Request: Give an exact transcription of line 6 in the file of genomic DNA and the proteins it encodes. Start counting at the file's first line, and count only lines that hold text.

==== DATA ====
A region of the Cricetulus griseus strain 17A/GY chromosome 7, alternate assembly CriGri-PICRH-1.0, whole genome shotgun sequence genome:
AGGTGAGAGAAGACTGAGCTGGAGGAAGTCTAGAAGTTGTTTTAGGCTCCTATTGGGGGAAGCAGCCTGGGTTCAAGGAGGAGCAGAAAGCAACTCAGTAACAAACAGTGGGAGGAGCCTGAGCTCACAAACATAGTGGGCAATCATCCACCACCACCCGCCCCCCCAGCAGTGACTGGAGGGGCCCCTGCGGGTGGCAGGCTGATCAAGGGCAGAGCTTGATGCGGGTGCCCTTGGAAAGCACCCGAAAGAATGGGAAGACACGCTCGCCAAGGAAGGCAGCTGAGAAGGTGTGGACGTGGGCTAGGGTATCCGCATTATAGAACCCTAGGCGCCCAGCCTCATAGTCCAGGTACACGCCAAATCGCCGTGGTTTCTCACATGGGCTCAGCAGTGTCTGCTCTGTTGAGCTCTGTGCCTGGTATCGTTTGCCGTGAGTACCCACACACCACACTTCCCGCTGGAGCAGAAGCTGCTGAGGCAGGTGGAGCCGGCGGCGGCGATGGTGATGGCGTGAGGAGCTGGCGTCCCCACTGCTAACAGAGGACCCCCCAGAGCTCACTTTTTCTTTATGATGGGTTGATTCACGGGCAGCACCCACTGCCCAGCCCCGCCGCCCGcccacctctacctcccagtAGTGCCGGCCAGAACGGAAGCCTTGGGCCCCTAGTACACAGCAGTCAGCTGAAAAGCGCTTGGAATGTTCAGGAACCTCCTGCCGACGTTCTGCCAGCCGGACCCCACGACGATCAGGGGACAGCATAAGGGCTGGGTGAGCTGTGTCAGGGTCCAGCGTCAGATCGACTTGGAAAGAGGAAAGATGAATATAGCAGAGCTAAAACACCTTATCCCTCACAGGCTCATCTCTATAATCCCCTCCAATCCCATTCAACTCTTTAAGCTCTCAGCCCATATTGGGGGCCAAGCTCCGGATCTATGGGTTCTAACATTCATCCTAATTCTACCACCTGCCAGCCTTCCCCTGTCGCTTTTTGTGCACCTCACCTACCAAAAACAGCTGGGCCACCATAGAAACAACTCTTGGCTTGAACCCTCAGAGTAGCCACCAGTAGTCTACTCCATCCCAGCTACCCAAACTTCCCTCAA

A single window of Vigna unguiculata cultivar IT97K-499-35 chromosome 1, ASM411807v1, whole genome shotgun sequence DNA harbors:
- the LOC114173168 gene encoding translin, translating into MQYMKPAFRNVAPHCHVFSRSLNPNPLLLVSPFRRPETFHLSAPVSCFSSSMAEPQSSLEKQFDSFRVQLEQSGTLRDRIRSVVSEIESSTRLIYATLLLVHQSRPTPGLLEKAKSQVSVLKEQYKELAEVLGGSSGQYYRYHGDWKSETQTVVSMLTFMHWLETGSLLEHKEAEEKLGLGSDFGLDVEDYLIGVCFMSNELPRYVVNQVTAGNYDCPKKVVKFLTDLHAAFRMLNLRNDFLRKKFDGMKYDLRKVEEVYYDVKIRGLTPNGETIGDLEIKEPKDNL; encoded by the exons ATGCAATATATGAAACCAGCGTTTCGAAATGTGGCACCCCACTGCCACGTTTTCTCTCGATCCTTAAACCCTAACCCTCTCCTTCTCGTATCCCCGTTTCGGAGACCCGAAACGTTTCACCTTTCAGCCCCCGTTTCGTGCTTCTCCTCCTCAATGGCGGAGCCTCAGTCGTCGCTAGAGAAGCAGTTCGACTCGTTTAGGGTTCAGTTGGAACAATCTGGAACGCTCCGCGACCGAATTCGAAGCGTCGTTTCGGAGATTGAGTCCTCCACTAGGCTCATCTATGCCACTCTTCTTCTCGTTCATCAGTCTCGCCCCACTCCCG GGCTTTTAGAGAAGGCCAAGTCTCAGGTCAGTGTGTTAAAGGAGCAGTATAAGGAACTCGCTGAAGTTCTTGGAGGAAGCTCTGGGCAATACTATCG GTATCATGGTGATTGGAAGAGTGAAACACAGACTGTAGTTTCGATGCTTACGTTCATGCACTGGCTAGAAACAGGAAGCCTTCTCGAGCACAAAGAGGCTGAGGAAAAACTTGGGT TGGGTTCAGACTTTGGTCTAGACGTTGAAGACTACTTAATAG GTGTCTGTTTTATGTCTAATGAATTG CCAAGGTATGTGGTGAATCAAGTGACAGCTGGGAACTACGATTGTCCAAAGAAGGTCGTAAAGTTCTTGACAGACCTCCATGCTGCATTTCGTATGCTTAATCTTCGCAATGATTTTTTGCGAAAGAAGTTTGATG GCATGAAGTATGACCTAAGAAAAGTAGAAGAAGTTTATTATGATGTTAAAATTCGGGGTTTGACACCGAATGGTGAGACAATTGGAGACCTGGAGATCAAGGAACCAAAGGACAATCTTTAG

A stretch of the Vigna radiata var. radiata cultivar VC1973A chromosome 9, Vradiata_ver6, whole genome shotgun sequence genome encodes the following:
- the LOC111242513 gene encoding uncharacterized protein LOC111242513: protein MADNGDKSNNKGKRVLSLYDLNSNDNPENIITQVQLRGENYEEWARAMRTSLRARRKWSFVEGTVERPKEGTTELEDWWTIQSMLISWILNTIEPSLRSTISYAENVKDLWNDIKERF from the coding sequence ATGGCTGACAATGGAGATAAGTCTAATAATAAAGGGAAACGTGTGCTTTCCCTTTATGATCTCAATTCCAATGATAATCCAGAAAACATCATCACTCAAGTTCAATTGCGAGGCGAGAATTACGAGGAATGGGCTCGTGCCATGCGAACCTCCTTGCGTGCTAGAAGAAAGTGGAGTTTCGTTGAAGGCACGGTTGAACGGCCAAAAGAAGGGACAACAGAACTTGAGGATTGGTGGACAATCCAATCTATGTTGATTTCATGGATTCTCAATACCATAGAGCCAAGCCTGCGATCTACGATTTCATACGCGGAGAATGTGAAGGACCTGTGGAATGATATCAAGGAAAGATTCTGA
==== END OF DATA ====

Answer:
- the LOC111242513 gene encoding uncharacterized protein LOC111242513: protein MADNGDKSNNKGKRVLSLYDLNSNDNPENIITQVQLRGENYEEWARAMRTSLRARRKWSFVEGTVERPKEGTTELEDWWTIQSMLISWILNTIEPSLRSTISYAENVKDLWNDIKERF from the coding sequence ATGGCTGACAATGGAGATAAGTCTAATAATAAAGGGAAACGTGTGCTTTCCCTTTATGATCTCAATTCCAATGATAATCCAGAAAACATCATCACTCAAGTTCAATTGCGAGGCGAGAATTACGAGGAATGGGCTCGTGCCATGCGAACCTCCTTGCGTGCTAGAAGAAAGTGGAGTTTCGTTGAAGGCACGGTTGAACGGCCAAAAGAAGGGACAACAGAACTTGAGGATTGGTGGACAATCCAATCTATGTTGATTTCATGGATTCTCAATACCATAGAGCCAAGCCTGCGATCTACGATTTCATACGCGGAGAATGTGAAGGACCTGTGGAATGATATCAAGGAAAGATTCTGA